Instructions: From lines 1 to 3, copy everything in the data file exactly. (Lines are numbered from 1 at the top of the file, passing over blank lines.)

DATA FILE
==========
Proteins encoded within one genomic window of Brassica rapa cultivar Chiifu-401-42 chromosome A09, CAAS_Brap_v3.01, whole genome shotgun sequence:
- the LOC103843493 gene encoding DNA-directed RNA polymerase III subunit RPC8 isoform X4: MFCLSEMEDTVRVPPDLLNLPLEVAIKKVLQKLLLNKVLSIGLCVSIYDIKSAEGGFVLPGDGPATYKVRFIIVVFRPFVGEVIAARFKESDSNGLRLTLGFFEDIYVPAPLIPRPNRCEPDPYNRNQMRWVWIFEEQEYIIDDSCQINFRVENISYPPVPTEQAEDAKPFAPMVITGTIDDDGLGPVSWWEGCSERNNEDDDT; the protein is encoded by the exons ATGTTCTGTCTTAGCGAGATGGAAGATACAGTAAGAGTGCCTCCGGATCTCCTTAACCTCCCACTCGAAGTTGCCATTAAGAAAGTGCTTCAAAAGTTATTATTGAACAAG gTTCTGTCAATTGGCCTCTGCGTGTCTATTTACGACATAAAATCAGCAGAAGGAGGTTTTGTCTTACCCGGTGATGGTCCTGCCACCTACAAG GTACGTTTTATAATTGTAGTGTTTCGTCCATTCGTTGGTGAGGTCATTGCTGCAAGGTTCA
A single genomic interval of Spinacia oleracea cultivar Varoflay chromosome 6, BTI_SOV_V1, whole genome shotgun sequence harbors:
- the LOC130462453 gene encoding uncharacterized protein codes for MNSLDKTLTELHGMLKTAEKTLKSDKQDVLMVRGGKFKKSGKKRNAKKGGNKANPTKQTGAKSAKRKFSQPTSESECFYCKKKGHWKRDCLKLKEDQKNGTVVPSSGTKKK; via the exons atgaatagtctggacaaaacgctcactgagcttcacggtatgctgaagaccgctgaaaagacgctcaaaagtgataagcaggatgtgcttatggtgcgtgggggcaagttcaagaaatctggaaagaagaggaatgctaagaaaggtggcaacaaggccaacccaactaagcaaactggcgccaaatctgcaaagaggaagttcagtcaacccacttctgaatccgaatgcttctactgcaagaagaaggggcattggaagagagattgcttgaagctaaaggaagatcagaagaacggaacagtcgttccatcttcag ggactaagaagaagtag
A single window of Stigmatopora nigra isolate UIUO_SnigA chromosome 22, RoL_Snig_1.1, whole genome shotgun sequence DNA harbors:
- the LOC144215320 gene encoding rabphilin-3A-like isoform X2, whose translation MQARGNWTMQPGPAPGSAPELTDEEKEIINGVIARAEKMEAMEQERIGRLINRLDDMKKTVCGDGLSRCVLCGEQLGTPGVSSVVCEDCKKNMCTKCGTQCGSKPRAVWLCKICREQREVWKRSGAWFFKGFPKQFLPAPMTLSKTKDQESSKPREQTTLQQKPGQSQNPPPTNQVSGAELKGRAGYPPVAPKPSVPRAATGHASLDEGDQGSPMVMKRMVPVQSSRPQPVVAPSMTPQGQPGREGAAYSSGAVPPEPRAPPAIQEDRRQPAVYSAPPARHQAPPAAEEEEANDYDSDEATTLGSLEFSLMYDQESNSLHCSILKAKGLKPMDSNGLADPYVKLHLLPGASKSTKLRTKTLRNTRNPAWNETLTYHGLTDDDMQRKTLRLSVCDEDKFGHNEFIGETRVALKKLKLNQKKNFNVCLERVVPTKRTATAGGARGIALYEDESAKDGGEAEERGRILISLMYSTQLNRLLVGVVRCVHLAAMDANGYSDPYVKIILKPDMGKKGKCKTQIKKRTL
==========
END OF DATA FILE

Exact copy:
Proteins encoded within one genomic window of Brassica rapa cultivar Chiifu-401-42 chromosome A09, CAAS_Brap_v3.01, whole genome shotgun sequence:
- the LOC103843493 gene encoding DNA-directed RNA polymerase III subunit RPC8 isoform X4: MFCLSEMEDTVRVPPDLLNLPLEVAIKKVLQKLLLNKVLSIGLCVSIYDIKSAEGGFVLPGDGPATYKVRFIIVVFRPFVGEVIAARFKESDSNGLRLTLGFFEDIYVPAPLIPRPNRCEPDPYNRNQMRWVWIFEEQEYIIDDSCQINFRVENISYPPVPTEQAEDAKPFAPMVITGTIDDDGLGPVSWWEGCSERNNEDDDT; the protein is encoded by the exons ATGTTCTGTCTTAGCGAGATGGAAGATACAGTAAGAGTGCCTCCGGATCTCCTTAACCTCCCACTCGAAGTTGCCATTAAGAAAGTGCTTCAAAAGTTATTATTGAACAAG gTTCTGTCAATTGGCCTCTGCGTGTCTATTTACGACATAAAATCAGCAGAAGGAGGTTTTGTCTTACCCGGTGATGGTCCTGCCACCTACAAG GTACGTTTTATAATTGTAGTGTTTCGTCCATTCGTTGGTGAGGTCATTGCTGCAAGGTTCA
A single genomic interval of Spinacia oleracea cultivar Varoflay chromosome 6, BTI_SOV_V1, whole genome shotgun sequence harbors: